For me this is basic comfort food. I have no idea what cookbook it was from because my father, in a move that still enrages me, allowed roommates to throw out my mothers complete set of Le Creuset, including a kitchen workhorse they no longer make, and all my mother's cookbooks. After my mother died my father began to make it, it was our weekly respite from take out food. We used to wing it, when making this for dinner, but I got tired of the sometimes lackluster renditions, so I tested and recorded the best version.

This is truly a pantry staple/emergency dinner as you can cook the hamburger meat from a frozen block without a problem. Just throw the block into the pan and cook over medium high heat, flipping it every few minutes to scrape off the browned and defrosted meat. Not glamourous but really handy for getting dinner on the table without ordering take out.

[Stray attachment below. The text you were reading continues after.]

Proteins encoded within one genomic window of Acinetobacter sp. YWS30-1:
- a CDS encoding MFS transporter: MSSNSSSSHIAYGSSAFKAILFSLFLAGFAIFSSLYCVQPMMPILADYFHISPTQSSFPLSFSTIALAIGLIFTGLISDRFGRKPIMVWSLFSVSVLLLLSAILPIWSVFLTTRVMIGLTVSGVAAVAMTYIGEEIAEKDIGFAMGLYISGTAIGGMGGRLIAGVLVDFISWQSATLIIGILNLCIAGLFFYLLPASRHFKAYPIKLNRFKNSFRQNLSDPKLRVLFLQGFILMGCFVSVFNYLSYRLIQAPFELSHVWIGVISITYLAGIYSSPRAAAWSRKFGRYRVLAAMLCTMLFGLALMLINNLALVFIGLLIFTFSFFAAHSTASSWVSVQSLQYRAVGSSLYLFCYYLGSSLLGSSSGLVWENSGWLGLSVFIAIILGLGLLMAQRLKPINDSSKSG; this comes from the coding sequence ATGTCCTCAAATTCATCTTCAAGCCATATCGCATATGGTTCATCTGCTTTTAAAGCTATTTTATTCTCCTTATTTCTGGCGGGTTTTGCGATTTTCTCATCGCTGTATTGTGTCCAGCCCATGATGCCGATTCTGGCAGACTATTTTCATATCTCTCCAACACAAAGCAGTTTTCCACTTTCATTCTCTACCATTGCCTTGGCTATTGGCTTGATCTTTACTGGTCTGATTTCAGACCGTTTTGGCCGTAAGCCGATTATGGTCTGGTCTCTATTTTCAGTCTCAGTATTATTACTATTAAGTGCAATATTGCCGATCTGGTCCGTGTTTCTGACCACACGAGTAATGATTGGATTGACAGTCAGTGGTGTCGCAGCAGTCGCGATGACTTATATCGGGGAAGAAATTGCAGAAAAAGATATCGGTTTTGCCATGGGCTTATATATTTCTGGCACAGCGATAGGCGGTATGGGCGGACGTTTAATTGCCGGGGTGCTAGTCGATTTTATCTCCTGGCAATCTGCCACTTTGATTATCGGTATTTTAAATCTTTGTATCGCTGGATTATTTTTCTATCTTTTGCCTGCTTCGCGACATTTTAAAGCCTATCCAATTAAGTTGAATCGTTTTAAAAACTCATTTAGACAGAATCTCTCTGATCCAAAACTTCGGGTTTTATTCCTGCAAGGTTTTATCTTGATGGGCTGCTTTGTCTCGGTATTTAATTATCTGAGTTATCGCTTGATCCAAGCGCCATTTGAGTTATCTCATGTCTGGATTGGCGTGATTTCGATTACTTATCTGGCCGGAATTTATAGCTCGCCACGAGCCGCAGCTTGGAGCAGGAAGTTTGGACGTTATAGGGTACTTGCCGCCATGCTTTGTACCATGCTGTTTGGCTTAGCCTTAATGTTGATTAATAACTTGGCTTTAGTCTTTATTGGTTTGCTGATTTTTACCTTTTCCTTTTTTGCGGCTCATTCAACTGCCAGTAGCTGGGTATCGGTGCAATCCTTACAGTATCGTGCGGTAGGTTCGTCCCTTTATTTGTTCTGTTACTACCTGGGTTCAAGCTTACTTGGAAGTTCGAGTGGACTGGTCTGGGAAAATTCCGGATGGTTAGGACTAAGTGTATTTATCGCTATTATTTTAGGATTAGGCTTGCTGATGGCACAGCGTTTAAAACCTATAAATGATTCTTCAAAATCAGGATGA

Tonight when making this Sebastian helped me, browning the meat, reading the recipe, measuring ingredients. Helping to brown the meat for this dish is one of my earliest memories in the kitchen. At dinner Julian talked about when he is in second grade and is old enough to help, "Even getting to brown the meat."

I have made it with veggie ground beef and it is still good, if you were not a meat eater my guess is it would be stellar that way, for me there was something missing.

Chinese Hamburger with Peas

1 lb ground beef (if you are vegetarian this still works with veggie ground beef)
2 small garlic cloves minced, or 1 large one (about 1 - 2 tsps)
1/2 cup dry sherry (you can also use sake or rice wine)